I know that Jeremy Corbyn would rather we didn’t, but let’s talk about Venezuela.
As the disaster – and disgrace – of the ‘bolivarian revolution’ becomes ever more apparent, one might ask what else can be said about it (apart from a sincere ‘sorry’ from you-know-who).
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Well, we could hear from from one of Venezuela’s leading thinkers – the economist Ricardo Hausmann who, fortunately for him, lives and works in America. Writing for Project Syndicate he describes the sheer extent of the damage done to his country:
“The most frequently used indicator to compare recessions is GDP. According to the International Monetary Fund, Venezuela’s GDP in 2017 is 35% below 2013 levels, or 40% in per capita terms…
“Put another way, Venezuela’s economic catastrophe dwarfs any in the history of the US, Western Europe, or the rest of Latin America.”
Apologists for the Maduro regime blame Venezuela’s problem on the fall in the price of the country’s biggest export – oil; but this is no excuse:
“Countries typically cushion such negative price shocks by putting aside some money in good times and borrowing or using those savings in bad times, so that imports need not decline by as much as exports. But Venezuela could not do that, because it had used the oil boom to sextuple the foreign debt. Profligacy in good times left few assets to liquidate in bad times, and markets were unwilling to lend to an over-indebted borrower.”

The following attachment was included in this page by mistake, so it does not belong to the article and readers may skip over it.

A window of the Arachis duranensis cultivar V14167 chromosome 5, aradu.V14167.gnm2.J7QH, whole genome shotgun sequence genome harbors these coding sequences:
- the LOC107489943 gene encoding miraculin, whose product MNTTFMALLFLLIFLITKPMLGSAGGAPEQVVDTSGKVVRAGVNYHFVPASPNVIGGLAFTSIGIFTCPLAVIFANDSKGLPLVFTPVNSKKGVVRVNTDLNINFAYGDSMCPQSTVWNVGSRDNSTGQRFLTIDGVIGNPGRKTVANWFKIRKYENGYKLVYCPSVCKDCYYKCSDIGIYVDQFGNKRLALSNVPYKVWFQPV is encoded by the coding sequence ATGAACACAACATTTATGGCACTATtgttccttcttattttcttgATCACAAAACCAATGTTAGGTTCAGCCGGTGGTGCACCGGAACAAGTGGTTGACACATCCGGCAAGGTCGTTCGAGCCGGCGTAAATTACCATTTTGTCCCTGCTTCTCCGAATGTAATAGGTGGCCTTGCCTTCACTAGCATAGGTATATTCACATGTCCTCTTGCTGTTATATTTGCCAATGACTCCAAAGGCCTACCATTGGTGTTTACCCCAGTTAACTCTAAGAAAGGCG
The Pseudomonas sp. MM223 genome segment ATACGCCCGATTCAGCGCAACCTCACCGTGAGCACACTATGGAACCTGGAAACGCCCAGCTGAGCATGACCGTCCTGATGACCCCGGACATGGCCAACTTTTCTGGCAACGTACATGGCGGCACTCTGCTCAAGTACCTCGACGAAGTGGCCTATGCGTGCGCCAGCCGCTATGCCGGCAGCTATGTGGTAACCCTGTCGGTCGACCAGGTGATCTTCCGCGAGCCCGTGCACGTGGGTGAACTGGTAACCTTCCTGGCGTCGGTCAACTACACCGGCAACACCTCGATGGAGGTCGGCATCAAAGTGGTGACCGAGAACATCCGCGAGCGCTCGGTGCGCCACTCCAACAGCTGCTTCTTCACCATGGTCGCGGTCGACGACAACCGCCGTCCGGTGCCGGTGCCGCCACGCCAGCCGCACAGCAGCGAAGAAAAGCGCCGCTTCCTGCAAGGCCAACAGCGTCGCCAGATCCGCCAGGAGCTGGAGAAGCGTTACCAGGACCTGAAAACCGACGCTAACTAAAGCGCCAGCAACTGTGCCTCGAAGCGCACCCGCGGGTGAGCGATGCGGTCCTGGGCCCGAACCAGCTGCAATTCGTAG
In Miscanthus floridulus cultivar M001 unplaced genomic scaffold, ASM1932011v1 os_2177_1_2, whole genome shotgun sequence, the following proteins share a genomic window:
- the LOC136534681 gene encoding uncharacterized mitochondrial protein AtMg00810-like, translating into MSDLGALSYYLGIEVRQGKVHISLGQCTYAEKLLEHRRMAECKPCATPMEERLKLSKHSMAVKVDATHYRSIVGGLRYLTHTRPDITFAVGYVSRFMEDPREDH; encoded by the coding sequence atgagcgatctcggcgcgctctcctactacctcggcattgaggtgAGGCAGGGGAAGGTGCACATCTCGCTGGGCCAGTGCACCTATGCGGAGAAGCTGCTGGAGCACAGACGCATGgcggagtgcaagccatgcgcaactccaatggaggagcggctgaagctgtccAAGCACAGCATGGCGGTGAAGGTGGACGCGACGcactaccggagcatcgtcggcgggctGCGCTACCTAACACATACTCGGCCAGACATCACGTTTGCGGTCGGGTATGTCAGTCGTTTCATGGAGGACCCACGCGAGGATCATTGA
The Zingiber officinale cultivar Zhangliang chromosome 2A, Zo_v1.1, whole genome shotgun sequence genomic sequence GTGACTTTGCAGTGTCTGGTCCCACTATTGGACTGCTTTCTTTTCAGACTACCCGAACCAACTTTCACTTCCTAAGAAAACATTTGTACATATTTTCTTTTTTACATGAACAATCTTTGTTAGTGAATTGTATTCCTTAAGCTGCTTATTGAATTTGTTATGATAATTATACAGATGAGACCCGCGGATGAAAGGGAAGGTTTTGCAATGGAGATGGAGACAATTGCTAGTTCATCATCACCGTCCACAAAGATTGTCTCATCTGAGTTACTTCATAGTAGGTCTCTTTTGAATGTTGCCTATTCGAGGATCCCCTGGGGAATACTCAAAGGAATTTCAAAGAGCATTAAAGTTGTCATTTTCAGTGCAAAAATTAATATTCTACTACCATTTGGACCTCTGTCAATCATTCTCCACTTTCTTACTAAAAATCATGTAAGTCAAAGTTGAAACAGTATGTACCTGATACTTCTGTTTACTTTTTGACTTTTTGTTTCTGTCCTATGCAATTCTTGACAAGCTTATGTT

Contrary to fashionable economic theory, it turns out that borrowed money isn’t free:
“Venezuela is now the world’s most indebted country. No country has a larger public external debt as a share of GDP or of exports, or faces higher debt service as a share of exports.
“But, like Romania under Nicolae Ceauşescu in the 1980s, the government decided to cut imports while remaining current on foreign-debt service, repeatedly surprising the market, which was expecting a restructuring. As a consequence, imports of goods and services per capita fell by 75% in real (inflation-adjusted) terms between 2012 and 2016, with a further decline in 2017.”
Much has been said about the huge cut to the Venezuelan minimum wage, but Hausmann really brings home what this means for ordinary people:
“Measured in the cheapest available calorie, the minimum wage declined from 52,854 calories per day to just 7,005 during the same period, a decline of 86.7% and insufficient to feed a family of five, assuming that all the income is spent to buy the cheapest calorie. With their minimum wage, Venezuelans could buy less than a fifth of the food that traditionally poorer Colombians could buy with theirs.”
In most countries, the human impact of economic mismanagement is measured in per capita income. But in Venezuela they also use bodyweight:
“Income poverty increased from 48% in 2014 to 82% in 2016, according to a survey conducted by Venezuela’s three most prestigious universities. The same study found that 74% of Venezuelans involuntarily lost an average of 8.6 kilos (19 pounds) in weight.”
In the absence of war or natural disaster, it takes a lot for a fertile country not to produce enough food to feed itself. Even when governments are corrupt and landlords are oppressive, people find of way of growing, storing and trading what they need to get by.
However, that is to reckon without socialism.